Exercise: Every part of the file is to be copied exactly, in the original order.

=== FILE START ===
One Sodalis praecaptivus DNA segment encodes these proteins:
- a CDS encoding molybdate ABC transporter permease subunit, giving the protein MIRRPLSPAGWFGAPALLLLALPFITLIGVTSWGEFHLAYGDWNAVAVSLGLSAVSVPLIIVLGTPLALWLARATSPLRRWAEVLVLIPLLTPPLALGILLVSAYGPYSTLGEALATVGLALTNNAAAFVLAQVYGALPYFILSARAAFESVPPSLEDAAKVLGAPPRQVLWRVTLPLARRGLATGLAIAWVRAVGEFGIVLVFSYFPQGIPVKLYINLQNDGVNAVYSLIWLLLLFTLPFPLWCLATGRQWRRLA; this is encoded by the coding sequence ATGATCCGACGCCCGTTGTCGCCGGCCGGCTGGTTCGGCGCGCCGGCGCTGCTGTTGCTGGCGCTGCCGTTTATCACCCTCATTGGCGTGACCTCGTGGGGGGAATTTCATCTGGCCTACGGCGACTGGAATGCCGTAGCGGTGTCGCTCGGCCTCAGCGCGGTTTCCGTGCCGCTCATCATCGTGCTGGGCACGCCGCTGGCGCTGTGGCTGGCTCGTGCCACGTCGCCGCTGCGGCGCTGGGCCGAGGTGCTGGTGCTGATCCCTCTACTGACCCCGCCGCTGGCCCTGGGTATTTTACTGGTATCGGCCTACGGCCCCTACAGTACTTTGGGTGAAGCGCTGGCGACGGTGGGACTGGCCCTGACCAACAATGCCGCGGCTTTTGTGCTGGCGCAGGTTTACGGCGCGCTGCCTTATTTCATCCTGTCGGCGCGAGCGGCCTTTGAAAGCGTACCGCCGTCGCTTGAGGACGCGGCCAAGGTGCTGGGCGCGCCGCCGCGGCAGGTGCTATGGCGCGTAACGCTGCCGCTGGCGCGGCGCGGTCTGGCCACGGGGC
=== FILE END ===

One Sodalis praecaptivus DNA segment encodes these proteins:
- a CDS encoding molybdate ABC transporter permease subunit, giving the protein MIRRPLSPAGWFGAPALLLLALPFITLIGVTSWGEFHLAYGDWNAVAVSLGLSAVSVPLIIVLGTPLALWLARATSPLRRWAEVLVLIPLLTPPLALGILLVSAYGPYSTLGEALATVGLALTNNAAAFVLAQVYGALPYFILSARAAFESVPPSLEDAAKVLGAPPRQVLWRVTLPLARRGLATGLAIAWVRAVGEFGIVLVFSYFPQGIPVKLYINLQNDGVNAVYSLIWLLLLFTLPFPLWCLATGRQWRRLA; this is encoded by the coding sequence ATGATCCGACGCCCGTTGTCGCCGGCCGGCTGGTTCGGCGCGCCGGCGCTGCTGTTGCTGGCGCTGCCGTTTATCACCCTCATTGGCGTGACCTCGTGGGGGGAATTTCATCTGGCCTACGGCGACTGGAATGCCGTAGCGGTGTCGCTCGGCCTCAGCGCGGTTTCCGTGCCGCTCATCATCGTGCTGGGCACGCCGCTGGCGCTGTGGCTGGCTCGTGCCACGTCGCCGCTGCGGCGCTGGGCCGAGGTGCTGGTGCTGATCCCTCTACTGACCCCGCCGCTGGCCCTGGGTATTTTACTGGTATCGGCCTACGGCCCCTACAGTACTTTGGGTGAAGCGCTGGCGACGGTGGGACTGGCCCTGACCAACAATGCCGCGGCTTTTGTGCTGGCGCAGGTTTACGGCGCGCTGCCTTATTTCATCCTGTCGGCGCGAGCGGCCTTTGAAAGCGTACCGCCGTCGCTTGAGGACGCGGCCAAGGTGCTGGGCGCGCCGCCGCGGCAGGTGCTATGGCGCGTAACGCTGCCGCTGGCGCGGCGCGGTCTGGCCACGGGGC